Matching of parents with experience, trained support parents of children with special health care needs.
Parent to Parent programs offer parent to parent support as a core resource for families with children who have a special health care needs, disabilities, or mental health issue. Through a one to one “match,” experienced support parents provide emotional support to families and assist them in finding information and resources. Parent to Parent programs are committed to listening and learning from families and developing an array of services and supports in response to family identified needs.
Parent to Parent of the United States was created in 2003 and became a non for profit organization 501(c)(3) in 2006. Parent to Parent USA has identified and connected all statewide Parent to Parent programs nationally and created an Alliance amongst all family support programs in the country. The Parent to Parent network is a national resource for families.
Caregivers who have children or adolescents with a special health need, mental health issue or disability
Nationally, Parent to Parent has received funding from the Robert Wood Johnson Foundation, Maternal and Child Health, the Beach Center on Disability and Family Voices.
To ensure that families nation-wide whose children have special needs access services related to their needs
Evidence of Outcomes
An evaluation of Parent to Parent programs was conducted in five states using an experimental design. While there is support for the model, since it is grassroots driven there is considerable variability across programs. The national organization, Parent to Parent USA, has provided greater connection across programs.
Singer, Marquis, Powers, Blanchard, DiVenere, & Santelli (1999) evaluated Parent to Parent mentoring programs in 5 states. Parents were assigned to either a treatment group or a waiting list comparison group. The treatment group participated in Parent to Parent for 2 months. Groups were compared on measures of coping, attitude, and progress on addressing problems. Analyses showed statistically significant positive gains for the parents in the treatment group. Changes on a measure of empowerment were not statistically significant. A qualitative study based on consumer satisfaction interviews with parents provided insight into what makes the Parent to Parent program work.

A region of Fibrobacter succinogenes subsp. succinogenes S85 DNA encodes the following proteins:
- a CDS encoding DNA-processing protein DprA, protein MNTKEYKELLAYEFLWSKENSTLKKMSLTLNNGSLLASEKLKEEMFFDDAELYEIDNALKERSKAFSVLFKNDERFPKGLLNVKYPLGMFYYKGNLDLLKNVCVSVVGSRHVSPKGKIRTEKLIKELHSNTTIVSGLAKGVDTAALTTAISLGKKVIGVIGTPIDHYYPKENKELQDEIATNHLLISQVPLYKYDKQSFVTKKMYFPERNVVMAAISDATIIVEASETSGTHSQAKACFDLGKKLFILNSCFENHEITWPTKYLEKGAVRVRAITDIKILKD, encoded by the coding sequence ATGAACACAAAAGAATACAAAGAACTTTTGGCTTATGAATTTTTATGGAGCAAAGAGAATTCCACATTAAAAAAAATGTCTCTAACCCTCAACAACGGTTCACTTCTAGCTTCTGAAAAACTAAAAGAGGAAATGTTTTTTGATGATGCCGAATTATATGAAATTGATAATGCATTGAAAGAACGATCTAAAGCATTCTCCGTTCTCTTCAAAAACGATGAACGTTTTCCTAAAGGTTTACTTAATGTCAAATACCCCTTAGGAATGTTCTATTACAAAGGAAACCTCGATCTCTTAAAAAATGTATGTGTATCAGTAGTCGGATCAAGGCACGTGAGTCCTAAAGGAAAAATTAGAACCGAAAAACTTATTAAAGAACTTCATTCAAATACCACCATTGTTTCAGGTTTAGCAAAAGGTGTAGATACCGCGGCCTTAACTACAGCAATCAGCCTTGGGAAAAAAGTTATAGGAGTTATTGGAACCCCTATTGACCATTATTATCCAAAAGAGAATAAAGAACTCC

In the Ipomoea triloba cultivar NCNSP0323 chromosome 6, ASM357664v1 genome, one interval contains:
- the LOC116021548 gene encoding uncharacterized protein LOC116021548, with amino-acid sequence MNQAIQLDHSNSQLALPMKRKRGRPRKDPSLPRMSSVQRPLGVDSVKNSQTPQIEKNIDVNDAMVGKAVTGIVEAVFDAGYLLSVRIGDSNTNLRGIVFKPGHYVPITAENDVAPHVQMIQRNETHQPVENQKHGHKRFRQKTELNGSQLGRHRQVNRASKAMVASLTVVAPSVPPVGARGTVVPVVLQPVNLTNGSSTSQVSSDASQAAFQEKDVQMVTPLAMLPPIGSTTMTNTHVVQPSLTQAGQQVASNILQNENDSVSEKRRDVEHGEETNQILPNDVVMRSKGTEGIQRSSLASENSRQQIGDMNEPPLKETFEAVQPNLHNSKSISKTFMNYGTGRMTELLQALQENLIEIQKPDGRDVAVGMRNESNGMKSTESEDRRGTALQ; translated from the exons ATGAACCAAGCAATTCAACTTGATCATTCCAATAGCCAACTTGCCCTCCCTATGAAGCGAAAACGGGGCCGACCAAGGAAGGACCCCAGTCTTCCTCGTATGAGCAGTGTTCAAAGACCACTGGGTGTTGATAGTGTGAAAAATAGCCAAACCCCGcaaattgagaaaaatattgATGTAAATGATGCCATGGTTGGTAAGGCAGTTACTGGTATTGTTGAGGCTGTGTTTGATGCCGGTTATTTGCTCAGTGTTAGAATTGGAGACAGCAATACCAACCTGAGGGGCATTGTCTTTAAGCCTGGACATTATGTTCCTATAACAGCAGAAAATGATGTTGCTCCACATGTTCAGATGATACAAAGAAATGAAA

Parent to Parent USA. (2017). Parent to Parent USA endorsed practices for matching and follow-up support. Available at: http://www.p2pusa.org/wp-content/uploads/2016/01/Endorsed-Practices-for-Matching-and-Follow-up.pdf
Parent to Parent USA. (2017). Parent to Parent USA guidance for recruiting and training support parents. Available at: http://www.p2pusa.org/wp-content/uploads/2017/03/Support-Parents.Recruiting-and-Training.2.07.17.pdf
Parent to Parent USA. (2017). Parent to Parent USA endorsed practices for parent to parent support. Available at: http://www.p2pusa.org/wp-content/uploads/2016/01/Endorsed-Practices-for-Matching-and-Follow-up.pdf
Singer, G., Marquis, J., Powers, L., Blanchard, L., DiVenere, N., & Santelli, B. (1999). A Multi-site evaluation of parent to parent programs for parents of children with disabilities. Journal of Early Intervention, 22(3), 217-229.